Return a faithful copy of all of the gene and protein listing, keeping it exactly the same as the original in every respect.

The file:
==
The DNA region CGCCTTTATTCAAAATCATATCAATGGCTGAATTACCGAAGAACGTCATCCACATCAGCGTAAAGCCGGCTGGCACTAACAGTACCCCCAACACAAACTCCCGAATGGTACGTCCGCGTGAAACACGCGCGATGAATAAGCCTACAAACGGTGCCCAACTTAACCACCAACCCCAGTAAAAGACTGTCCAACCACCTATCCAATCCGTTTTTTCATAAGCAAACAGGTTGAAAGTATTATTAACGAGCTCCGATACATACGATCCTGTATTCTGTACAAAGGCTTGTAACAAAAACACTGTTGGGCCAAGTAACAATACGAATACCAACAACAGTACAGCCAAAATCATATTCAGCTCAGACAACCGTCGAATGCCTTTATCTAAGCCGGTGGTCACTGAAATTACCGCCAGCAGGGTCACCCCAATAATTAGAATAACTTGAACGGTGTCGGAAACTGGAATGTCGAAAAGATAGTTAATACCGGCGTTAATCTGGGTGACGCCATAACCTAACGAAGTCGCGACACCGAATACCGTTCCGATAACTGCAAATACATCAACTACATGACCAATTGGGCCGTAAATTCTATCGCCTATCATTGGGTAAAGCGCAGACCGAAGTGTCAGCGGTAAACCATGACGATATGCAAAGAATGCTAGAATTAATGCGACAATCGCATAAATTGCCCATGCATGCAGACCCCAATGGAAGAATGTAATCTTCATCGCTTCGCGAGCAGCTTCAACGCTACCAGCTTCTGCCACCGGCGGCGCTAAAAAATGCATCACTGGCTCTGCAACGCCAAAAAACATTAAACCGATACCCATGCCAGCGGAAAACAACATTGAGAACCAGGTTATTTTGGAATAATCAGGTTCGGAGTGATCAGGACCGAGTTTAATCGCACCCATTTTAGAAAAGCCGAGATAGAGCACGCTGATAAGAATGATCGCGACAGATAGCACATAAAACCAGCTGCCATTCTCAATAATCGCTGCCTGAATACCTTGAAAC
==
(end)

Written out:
The DNA region CGCCTTTATTCAAAATCATATCAATGGCTGAATTACCGAAGAACGTCATCCACATCAGCGTAAAGCCGGCTGGCACTAACAGTACCCCCAACACAAACTCCCGAATGGTACGTCCGCGTGAAACACGCGCGATGAATAAGCCTACAAACGGTGCCCAACTTAACCACCAACCCCAGTAAAAGACTGTCCAACCACCTATCCAATCCGTTTTTTCATAAGCAAACAGGTTGAAAGTATTATTAACGAGCTCCGATACATACGATCCTGTATTCTGTACAAAGGCTTGTAACAAAAACACTGTTGGGCCAAGTAACAATACGAATACCAACAACAGTACAGCCAAAATCATATTCAGCTCAGACAACCGTCGAATGCCTTTATCTAAGCCGGTGGTCACTGAAATTACCGCCAGCAGGGTCACCCCAATAATTAGAATAACTTGAACGGTGTCGGAAACTGGAATGTCGAAAAGATAGTTAATACCGGCGTTAATCTGGGTGACGCCATAACCTAACGAAGTCGCGACACCGAATACCGTTCCGATAACTGCAAATACATCAACTACATGACCAATTGGGCCGTAAATTCTATCGCCTATCATTGGGTAAAGCGCAGACCGAAGTGTCAGCGGTAAACCATGACGATATGCAAAGAATGCTAGAATTAATGCGACAATCGCATAAATTGCCCATGCATGCAGACCCCAATGGAAGAATGTAATCTTCATCGCTTCGCGAGCAGCTTCAACGCTACCAGCTTCTGCCACCGGCGGCGCTAAAAAATGCATCACTGGCTCTGCAACGCCAAAAAACATTAAACCGATACCCATGCCAGCGGAAAACAACATTGAGAACCAGGTTATTTTGGAATAATCAGGTTCGGAGTGATCAGGACCGAGTTTAATCGCACCCATTTTAGAAAAGCCGAGATAGAGCACGCTGATAAGAATGATCGCGACAGATAGCACATAAAACCAGCTGCCATTCTCAATAATCGCTGCCTGAATACCTTGAAAC